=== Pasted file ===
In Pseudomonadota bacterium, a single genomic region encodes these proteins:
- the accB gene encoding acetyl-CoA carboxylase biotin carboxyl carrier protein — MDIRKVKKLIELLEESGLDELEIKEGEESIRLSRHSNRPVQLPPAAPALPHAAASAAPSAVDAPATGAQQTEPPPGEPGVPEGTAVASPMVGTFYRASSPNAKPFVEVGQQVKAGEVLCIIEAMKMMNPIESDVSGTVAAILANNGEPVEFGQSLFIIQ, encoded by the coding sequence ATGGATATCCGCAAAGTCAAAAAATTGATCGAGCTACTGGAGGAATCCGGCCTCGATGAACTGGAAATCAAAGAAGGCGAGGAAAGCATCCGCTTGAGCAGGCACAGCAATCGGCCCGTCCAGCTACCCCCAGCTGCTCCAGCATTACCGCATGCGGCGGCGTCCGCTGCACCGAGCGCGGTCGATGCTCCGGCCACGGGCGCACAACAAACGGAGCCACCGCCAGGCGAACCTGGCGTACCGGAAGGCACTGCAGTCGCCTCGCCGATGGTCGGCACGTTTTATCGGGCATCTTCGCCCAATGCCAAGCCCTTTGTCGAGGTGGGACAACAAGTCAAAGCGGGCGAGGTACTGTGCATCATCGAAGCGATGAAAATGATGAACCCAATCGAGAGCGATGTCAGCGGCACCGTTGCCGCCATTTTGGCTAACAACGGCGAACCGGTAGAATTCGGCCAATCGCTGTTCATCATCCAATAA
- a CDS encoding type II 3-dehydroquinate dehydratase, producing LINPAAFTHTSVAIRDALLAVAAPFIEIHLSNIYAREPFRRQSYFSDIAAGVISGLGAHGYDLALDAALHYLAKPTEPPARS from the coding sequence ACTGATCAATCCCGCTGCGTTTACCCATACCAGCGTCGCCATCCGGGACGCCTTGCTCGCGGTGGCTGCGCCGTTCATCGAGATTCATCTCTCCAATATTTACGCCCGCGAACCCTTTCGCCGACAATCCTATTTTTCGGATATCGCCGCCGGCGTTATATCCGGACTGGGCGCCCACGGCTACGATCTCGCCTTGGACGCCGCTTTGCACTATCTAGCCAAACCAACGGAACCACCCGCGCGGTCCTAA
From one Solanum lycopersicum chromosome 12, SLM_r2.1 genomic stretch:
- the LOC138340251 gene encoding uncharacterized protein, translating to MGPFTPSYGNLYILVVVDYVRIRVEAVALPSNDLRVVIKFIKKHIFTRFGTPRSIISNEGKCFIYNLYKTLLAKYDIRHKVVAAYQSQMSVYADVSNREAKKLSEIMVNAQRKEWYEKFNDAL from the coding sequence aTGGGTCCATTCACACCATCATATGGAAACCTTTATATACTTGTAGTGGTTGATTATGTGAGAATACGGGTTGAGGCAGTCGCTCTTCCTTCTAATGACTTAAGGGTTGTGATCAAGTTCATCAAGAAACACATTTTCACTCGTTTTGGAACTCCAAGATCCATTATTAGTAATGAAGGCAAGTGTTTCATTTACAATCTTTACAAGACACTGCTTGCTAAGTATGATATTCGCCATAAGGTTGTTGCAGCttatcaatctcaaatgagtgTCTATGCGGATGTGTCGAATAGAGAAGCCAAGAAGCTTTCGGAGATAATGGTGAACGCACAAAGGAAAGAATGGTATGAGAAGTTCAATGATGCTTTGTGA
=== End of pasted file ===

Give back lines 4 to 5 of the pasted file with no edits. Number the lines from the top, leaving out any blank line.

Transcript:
From one Solanum lycopersicum chromosome 12, SLM_r2.1 genomic stretch:
- the LOC138340251 gene encoding uncharacterized protein, translating to MGPFTPSYGNLYILVVVDYVRIRVEAVALPSNDLRVVIKFIKKHIFTRFGTPRSIISNEGKCFIYNLYKTLLAKYDIRHKVVAAYQSQMSVYADVSNREAKKLSEIMVNAQRKEWYEKFNDAL from the coding sequence aTGGGTCCATTCACACCATCATATGGAAACCTTTATATACTTGTAGTGGTTGATTATGTGAGAATACGGGTTGAGGCAGTCGCTCTTCCTTCTAATGACTTAAGGGTTGTGATCAAGTTCATCAAGAAACACATTTTCACTCGTTTTGGAACTCCAAGATCCATTATTAGTAATGAAGGCAAGTGTTTCATTTACAATCTTTACAAGACACTGCTTGCTAAGTATGATATTCGCCATAAGGTTGTTGCAGCttatcaatctcaaatgagtgTCTATGCGGATGTGTCGAATAGAGAAGCCAAGAAGCTTTCGGAGATAATGGTGAACGCACAAAGGAAAGAATGGTATGAGAAGTTCAATGATGCTTTGTGA